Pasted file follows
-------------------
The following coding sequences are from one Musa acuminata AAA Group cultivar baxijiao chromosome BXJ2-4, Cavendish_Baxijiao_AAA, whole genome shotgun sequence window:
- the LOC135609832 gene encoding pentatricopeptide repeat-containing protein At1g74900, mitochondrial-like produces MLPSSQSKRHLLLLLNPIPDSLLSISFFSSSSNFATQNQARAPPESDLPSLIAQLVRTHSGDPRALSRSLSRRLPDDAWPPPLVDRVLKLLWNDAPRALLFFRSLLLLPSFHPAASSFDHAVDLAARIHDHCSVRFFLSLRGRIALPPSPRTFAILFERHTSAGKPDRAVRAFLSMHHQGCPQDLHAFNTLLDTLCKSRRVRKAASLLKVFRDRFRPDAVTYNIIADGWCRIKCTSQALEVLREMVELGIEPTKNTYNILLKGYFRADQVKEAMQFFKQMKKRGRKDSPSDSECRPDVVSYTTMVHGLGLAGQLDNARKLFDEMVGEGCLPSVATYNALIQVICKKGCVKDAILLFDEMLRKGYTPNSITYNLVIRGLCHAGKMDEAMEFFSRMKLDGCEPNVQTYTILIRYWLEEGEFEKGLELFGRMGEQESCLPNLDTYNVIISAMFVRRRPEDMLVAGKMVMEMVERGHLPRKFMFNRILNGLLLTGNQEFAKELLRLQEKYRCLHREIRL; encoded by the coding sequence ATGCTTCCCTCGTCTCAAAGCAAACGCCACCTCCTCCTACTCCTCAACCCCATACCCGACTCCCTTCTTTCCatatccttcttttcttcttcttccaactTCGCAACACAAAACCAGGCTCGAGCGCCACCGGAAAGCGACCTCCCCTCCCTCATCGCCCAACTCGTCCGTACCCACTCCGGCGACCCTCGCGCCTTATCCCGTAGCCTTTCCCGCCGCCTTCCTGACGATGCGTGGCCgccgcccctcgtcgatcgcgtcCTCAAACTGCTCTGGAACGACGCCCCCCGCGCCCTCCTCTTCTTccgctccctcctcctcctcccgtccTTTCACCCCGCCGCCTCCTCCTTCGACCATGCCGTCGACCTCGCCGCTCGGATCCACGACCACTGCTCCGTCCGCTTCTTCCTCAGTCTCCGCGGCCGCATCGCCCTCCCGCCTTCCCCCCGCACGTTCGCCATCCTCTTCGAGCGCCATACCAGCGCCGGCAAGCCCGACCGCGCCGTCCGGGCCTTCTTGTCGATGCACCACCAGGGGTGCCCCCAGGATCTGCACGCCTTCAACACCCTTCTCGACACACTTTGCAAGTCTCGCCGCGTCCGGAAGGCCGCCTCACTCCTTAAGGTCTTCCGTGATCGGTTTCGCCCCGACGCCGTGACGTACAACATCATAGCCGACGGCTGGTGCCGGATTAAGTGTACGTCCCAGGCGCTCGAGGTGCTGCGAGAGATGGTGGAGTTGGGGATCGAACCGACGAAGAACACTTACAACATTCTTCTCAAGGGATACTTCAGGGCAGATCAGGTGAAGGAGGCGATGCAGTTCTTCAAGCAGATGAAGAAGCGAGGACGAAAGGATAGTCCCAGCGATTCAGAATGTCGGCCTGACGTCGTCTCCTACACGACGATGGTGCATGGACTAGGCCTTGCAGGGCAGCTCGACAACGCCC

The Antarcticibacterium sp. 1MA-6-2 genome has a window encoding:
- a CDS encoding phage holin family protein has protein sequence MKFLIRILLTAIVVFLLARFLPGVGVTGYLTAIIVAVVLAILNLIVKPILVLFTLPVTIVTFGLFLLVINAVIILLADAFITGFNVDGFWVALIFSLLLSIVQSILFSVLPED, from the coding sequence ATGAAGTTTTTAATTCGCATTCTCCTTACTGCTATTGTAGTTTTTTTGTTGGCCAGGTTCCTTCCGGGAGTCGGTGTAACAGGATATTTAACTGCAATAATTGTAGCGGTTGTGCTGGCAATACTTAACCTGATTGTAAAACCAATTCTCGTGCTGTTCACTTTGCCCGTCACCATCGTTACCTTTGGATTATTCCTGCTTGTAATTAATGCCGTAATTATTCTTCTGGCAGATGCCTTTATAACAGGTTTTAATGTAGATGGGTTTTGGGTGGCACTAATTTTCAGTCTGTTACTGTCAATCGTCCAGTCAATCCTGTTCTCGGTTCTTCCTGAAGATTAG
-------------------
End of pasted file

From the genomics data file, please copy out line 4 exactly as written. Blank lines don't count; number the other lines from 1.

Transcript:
- a CDS encoding phage holin family protein has protein sequence MKFLIRILLTAIVVFLLARFLPGVGVTGYLTAIIVAVVLAILNLIVKPILVLFTLPVTIVTFGLFLLVINAVIILLADAFITGFNVDGFWVALIFSLLLSIVQSILFSVLPED, from the coding sequence ATGAAGTTTTTAATTCGCATTCTCCTTACTGCTATTGTAGTTTTTTTGTTGGCCAGGTTCCTTCCGGGAGTCGGTGTAACAGGATATTTAACTGCAATAATTGTAGCGGTTGTGCTGGCAATACTTAACCTGATTGTAAAACCAATTCTCGTGCTGTTCACTTTGCCCGTCACCATCGTTACCTTTGGATTATTCCTGCTTGTAATTAATGCCGTAATTATTCTTCTGGCAGATGCCTTTATAACAGGTTTTAATGTAGATGGGTTTTGGGTGGCACTAATTTTCAGTCTGTTACTGTCAATCGTCCAGTCAATCCTGTTCTCGGTTCTTCCTGAAGATTAG